Georgia Tech without Josh Okogie and Tadric Jackson is not a good Tech team, point blank. The outside scoring threat effectively evaporates in its entirety without that duo, leaving Ben Lammers to shoulder the brunt of the offensive production from mid-range or in the paint. In case you missed the Brian Gregory era, that’s a formula for 3-15 in ACC play.
To avoid something like that, Okogie and Jackson will need some help from a swift NCAA investigation and a lenient punishment to be back before Tech’s ACC/B1G Challenge matchup versus Northwestern on November 28th. The UCLA game will already be a tremendous challenge without the two of them, but losing that type of production versus any other high-major school would be disastrous.
Best out-of-conference scenario
Georgia Tech is lucky to play a very weak out-of-conference schedule, with the biggest challenges coming versus UCLA (a game which will be played in China, adding another layer of mystery), Northwestern, Tennessee, and Georgia. That’s as soft as they come for the most part, and a best-case scenario here means that Tech capitalizes with a 12-1 record. Simply put, there really isn't a team that the Jackets flat-out cannot beat on this schedule. Rather, there are a couple — such as UCLA and Tennessee — that will be incredibly challenging but still winnable if everything above comes to fruition. That means getting Jackson and Okogie back, featuring actual frontcourt depth, and having guards that develop into legitimate scoring threats.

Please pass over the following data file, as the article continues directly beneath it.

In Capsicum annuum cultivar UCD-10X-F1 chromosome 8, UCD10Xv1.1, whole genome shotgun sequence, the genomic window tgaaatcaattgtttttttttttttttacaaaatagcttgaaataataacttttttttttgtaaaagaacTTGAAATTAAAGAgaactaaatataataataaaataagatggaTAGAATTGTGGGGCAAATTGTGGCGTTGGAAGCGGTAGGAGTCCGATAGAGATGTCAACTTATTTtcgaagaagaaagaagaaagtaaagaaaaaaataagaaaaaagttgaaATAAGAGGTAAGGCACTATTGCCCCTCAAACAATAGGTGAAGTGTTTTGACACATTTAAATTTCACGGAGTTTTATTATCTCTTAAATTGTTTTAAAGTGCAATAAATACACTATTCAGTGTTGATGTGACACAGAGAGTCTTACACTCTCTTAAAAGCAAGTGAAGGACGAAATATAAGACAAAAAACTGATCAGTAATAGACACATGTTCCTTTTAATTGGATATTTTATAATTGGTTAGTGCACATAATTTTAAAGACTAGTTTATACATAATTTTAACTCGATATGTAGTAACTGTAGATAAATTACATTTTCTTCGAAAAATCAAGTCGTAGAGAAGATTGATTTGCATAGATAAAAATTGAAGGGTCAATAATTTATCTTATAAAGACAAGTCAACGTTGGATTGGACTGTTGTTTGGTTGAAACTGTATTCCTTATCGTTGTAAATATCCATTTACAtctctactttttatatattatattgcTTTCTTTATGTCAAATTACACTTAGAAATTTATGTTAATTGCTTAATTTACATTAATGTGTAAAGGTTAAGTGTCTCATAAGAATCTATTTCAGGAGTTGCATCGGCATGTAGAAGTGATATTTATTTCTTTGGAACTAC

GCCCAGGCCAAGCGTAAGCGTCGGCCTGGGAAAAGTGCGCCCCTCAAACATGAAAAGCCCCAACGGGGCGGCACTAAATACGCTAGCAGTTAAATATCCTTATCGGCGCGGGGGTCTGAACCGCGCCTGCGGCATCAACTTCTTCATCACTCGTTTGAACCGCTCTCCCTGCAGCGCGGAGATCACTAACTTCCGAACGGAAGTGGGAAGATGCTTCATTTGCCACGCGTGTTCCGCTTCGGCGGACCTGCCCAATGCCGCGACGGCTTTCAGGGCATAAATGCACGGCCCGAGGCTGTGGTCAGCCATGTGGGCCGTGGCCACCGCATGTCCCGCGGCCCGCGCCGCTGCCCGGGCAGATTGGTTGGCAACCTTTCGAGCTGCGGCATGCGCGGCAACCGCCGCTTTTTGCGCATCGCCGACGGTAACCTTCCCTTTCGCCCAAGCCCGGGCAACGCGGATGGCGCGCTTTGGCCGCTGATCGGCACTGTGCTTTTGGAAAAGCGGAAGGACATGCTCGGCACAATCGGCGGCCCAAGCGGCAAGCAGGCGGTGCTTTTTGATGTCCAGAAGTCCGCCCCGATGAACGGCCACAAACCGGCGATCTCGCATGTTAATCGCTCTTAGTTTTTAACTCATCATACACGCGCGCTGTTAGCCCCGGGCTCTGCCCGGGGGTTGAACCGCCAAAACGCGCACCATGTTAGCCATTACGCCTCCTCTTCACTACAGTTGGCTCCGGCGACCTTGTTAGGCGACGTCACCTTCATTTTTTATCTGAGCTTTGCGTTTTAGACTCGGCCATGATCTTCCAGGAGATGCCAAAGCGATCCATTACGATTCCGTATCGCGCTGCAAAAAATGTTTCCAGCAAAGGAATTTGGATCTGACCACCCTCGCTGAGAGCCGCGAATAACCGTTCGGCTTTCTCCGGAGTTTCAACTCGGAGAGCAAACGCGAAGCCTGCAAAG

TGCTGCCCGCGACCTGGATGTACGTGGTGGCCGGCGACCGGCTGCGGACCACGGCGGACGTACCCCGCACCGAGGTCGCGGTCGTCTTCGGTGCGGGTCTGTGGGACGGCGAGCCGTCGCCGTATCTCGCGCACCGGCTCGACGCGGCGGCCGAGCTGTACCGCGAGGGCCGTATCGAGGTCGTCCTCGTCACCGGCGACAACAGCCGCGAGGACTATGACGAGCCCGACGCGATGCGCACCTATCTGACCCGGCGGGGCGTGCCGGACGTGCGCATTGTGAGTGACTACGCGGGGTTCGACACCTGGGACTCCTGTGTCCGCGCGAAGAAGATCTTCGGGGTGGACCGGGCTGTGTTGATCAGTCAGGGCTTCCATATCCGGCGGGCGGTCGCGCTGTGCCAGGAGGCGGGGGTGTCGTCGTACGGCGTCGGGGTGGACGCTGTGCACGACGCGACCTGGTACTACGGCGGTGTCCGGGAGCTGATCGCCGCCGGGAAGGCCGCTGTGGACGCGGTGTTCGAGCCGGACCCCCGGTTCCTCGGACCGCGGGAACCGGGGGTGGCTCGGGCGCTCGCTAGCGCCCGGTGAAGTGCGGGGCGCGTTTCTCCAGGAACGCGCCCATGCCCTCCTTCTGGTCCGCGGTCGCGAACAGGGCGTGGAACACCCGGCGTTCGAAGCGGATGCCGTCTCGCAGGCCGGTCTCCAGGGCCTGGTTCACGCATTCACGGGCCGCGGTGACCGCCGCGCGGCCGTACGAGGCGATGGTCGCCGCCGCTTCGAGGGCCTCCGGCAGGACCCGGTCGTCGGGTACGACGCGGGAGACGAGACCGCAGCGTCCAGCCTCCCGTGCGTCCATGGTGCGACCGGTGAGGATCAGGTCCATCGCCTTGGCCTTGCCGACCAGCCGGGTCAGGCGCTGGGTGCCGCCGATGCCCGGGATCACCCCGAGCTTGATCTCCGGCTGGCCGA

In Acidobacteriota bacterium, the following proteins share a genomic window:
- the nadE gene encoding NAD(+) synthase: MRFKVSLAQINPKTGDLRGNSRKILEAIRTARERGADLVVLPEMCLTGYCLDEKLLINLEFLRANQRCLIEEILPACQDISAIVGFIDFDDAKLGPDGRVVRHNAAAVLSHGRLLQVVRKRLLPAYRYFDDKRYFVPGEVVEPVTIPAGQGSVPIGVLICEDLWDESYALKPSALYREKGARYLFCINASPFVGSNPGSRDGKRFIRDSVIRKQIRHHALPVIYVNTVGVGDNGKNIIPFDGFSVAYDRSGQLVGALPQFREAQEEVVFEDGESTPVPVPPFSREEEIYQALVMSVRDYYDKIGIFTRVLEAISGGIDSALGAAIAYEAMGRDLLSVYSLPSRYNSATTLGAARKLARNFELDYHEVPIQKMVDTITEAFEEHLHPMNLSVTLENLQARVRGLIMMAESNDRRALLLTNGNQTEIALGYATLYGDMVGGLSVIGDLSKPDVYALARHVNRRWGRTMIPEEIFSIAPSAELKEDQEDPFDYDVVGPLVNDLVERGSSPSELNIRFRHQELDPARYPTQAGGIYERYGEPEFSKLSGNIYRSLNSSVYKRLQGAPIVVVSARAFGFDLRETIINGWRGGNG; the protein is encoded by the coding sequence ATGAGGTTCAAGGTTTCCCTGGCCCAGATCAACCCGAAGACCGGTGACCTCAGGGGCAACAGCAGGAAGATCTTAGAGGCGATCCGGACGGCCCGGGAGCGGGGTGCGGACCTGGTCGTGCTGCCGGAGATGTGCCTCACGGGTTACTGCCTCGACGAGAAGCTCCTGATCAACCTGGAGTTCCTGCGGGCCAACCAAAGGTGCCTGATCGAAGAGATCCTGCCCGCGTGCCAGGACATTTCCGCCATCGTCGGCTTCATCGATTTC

The reason I’m not going 13-0 here is that just about every team in America, with the exception of the absolute best of the best, has a slip-up against an out-of-conference opponent. Tech does it annually, usually to the tune of three or more losses, so 12 wins would be very nice work indeed.
Best in-conference scenario
This is where we take a look at the ACC gauntlet and realize that the likes of Duke and defending champion North Carolina simply won’t go undefeated in conference play and that Tech won’t either, even in the best-case scenario. To hit the ceiling, you’ve got to take care of business against the bottom feeders — that means 3-0 against Boston College, Pittsburgh, and NC State.